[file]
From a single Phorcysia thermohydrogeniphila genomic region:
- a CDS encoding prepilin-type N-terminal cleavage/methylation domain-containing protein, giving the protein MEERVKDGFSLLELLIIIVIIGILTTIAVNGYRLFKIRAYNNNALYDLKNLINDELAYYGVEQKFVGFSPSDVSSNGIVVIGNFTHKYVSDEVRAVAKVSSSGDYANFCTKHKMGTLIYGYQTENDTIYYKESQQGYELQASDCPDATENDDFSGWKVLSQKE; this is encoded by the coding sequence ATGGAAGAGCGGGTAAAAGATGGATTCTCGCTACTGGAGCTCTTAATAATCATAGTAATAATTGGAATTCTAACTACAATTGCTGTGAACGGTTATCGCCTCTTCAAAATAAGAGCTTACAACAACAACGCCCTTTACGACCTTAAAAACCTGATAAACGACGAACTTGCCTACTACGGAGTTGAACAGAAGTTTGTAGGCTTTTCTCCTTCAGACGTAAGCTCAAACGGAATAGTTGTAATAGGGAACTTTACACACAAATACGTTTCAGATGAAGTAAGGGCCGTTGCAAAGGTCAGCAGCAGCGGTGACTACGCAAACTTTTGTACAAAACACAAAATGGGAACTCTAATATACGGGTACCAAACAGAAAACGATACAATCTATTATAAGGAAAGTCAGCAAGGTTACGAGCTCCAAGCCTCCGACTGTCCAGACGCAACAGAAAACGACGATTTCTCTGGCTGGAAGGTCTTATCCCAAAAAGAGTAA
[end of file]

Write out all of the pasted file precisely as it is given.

From a single Phorcysia thermohydrogeniphila genomic region:
- a CDS encoding prepilin-type N-terminal cleavage/methylation domain-containing protein, giving the protein MEERVKDGFSLLELLIIIVIIGILTTIAVNGYRLFKIRAYNNNALYDLKNLINDELAYYGVEQKFVGFSPSDVSSNGIVVIGNFTHKYVSDEVRAVAKVSSSGDYANFCTKHKMGTLIYGYQTENDTIYYKESQQGYELQASDCPDATENDDFSGWKVLSQKE; this is encoded by the coding sequence ATGGAAGAGCGGGTAAAAGATGGATTCTCGCTACTGGAGCTCTTAATAATCATAGTAATAATTGGAATTCTAACTACAATTGCTGTGAACGGTTATCGCCTCTTCAAAATAAGAGCTTACAACAACAACGCCCTTTACGACCTTAAAAACCTGATAAACGACGAACTTGCCTACTACGGAGTTGAACAGAAGTTTGTAGGCTTTTCTCCTTCAGACGTAAGCTCAAACGGAATAGTTGTAATAGGGAACTTTACACACAAATACGTTTCAGATGAAGTAAGGGCCGTTGCAAAGGTCAGCAGCAGCGGTGACTACGCAAACTTTTGTACAAAACACAAAATGGGAACTCTAATATACGGGTACCAAACAGAAAACGATACAATCTATTATAAGGAAAGTCAGCAAGGTTACGAGCTCCAAGCCTCCGACTGTCCAGACGCAACAGAAAACGACGATTTCTCTGGCTGGAAGGTCTTATCCCAAAAAGAGTAA